10. Are the suppliers of the company devoid of significant bargaining power?
No. The primary raw materials used in manufacturing products include crude-oil derivatives and other commodities such as hydrogen peroxide. The company doesn't enter into long-term supply contracts and generally does spot purchases.

11. Is the level of competition the company faces relatively low?
No. Although the company has a market share of around 44 per cent in performance chemicals (around 70 per cent of the FY21 revenue), the overall competition in the chemical sector is intense, owing to the presence of several large and smaller players.


12. Do any of the founders of the company still hold at least a 5 per cent stake in the company? Or do promoters totally hold more than 25 per cent stake in the company?
Yes. Post the IPO, the promoter group will hold around 78 per cent stake in the company.

13. Do the top three managers have more than 15 years of combined leadership at the company?
Yes. Family members of the promoter group are in the top management and have a combined experience of more than 15 years.

14. Is the management trustworthy? Is it transparent in its disclosures, which are consistent with SEBI guidelines?
Yes. We have no reasons to believe otherwise.

15. Is the company free of litigation in court or with the regulator that casts doubts on the intention of the management?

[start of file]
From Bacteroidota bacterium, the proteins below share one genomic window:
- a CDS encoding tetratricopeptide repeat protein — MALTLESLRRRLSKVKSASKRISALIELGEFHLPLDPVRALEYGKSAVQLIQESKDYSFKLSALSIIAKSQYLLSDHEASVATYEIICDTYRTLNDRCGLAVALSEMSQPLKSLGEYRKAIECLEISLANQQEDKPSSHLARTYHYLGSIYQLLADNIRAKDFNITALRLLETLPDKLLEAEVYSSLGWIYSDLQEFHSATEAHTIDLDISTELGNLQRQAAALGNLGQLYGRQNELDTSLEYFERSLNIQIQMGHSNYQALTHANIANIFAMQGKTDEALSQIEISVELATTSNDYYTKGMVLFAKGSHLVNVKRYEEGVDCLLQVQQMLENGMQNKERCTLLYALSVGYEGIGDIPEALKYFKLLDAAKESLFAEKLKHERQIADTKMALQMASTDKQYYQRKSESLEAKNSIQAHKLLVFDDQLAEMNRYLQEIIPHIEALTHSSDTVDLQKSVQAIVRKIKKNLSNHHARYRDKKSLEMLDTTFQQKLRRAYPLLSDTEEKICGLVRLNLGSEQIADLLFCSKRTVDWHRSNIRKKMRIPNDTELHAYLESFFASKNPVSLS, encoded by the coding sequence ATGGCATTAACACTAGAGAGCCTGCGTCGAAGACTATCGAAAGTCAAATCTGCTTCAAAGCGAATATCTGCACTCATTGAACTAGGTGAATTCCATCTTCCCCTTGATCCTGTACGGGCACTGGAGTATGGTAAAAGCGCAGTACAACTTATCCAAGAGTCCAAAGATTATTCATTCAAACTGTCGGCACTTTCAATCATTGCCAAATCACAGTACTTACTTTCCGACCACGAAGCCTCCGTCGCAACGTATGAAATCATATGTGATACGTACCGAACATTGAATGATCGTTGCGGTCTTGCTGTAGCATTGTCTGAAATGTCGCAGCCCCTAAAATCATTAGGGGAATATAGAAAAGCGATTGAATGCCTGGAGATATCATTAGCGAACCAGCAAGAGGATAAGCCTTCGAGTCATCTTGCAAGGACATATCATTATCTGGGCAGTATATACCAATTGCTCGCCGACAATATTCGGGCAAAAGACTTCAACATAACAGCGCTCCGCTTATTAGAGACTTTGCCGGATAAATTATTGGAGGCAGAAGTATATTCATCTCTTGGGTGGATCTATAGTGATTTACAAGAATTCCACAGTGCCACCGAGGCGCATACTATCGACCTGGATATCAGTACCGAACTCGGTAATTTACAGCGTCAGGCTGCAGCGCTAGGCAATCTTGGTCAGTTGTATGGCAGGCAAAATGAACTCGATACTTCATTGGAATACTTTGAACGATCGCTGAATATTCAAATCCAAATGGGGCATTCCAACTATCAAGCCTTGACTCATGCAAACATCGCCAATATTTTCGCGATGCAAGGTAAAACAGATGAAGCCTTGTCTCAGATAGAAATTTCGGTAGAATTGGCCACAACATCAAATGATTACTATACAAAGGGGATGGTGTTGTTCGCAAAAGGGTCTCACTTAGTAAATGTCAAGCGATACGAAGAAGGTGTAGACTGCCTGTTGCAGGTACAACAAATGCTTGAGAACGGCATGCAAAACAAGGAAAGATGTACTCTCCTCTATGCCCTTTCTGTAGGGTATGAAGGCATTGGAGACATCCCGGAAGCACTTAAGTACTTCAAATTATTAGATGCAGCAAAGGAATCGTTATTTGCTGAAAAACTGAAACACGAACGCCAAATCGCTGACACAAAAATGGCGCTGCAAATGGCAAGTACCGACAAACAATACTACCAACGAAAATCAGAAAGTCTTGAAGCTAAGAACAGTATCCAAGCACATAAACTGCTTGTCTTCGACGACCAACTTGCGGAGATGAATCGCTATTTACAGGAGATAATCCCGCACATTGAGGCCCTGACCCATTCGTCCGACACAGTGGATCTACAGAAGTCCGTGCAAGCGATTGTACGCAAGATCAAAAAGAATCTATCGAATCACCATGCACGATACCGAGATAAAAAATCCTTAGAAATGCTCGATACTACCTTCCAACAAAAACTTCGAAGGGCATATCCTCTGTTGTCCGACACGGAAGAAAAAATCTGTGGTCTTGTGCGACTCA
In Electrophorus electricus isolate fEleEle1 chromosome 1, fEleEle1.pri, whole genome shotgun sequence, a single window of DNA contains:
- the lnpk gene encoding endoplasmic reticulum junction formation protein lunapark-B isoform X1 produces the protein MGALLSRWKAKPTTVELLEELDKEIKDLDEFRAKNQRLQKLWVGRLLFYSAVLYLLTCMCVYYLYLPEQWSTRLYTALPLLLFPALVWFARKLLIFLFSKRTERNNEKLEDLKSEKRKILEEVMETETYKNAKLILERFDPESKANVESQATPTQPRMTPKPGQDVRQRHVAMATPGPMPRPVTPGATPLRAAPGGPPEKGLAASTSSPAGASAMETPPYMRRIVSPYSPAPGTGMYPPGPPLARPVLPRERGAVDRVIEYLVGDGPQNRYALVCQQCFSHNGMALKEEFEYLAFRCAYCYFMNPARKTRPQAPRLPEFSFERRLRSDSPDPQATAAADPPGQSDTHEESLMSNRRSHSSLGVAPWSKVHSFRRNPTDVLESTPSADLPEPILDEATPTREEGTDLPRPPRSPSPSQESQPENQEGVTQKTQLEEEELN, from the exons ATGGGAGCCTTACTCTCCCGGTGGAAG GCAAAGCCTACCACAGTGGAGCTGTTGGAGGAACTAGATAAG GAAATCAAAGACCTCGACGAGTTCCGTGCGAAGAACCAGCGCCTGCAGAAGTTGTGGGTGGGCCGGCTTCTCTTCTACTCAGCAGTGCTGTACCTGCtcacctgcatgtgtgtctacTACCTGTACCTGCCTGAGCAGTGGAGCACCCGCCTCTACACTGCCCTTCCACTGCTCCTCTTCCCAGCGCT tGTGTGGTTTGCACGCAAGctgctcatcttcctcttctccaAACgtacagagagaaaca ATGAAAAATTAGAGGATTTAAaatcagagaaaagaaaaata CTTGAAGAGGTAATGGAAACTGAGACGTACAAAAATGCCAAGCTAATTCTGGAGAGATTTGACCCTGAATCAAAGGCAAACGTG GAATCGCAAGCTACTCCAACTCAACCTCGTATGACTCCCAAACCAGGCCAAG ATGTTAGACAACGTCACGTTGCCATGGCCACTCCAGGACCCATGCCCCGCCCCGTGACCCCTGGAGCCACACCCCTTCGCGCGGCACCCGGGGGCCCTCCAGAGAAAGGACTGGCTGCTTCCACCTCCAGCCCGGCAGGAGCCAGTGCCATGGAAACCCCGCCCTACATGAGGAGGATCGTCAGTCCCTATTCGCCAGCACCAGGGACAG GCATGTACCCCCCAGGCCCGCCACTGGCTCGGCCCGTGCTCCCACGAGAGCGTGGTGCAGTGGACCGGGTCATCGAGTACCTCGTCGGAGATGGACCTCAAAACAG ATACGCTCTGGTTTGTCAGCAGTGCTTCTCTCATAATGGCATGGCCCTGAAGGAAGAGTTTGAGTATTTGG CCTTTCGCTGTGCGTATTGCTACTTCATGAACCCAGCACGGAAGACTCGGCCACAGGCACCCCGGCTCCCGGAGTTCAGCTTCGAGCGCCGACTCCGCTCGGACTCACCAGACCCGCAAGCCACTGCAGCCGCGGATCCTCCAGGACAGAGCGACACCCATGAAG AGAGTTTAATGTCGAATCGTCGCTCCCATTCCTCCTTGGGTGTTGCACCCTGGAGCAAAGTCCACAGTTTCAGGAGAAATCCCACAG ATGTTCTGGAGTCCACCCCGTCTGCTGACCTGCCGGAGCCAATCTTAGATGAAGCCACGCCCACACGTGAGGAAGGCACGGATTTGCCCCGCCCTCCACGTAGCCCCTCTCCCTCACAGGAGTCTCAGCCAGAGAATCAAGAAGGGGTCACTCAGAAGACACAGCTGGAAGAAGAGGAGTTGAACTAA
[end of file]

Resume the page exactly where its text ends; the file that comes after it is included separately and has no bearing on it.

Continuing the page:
Yes. The company is free from any material litigation.

16. Is the company's accounting policy stable?
Yes. As per the auditor's report, the company has a stable accounting policy.

17. Is the company free of promoter pledging of its shares?
Yes. None of the promoter's shares are pledged.


18. Did the company generate the current and three-year average return on equity of more than 15 per cent and return on capital of more than 18 per cent?
Yes. The last three-year average ROE and ROCE stood at 37.8 per cent and 61 per cent, respectively.

19. Was the company's operating cash flow positive during the previous three years?
Yes. The company had positive operating cash flow in the past three years till FY21.

20. Did the company increase its revenue by 10 per cent CAGR in the last three years?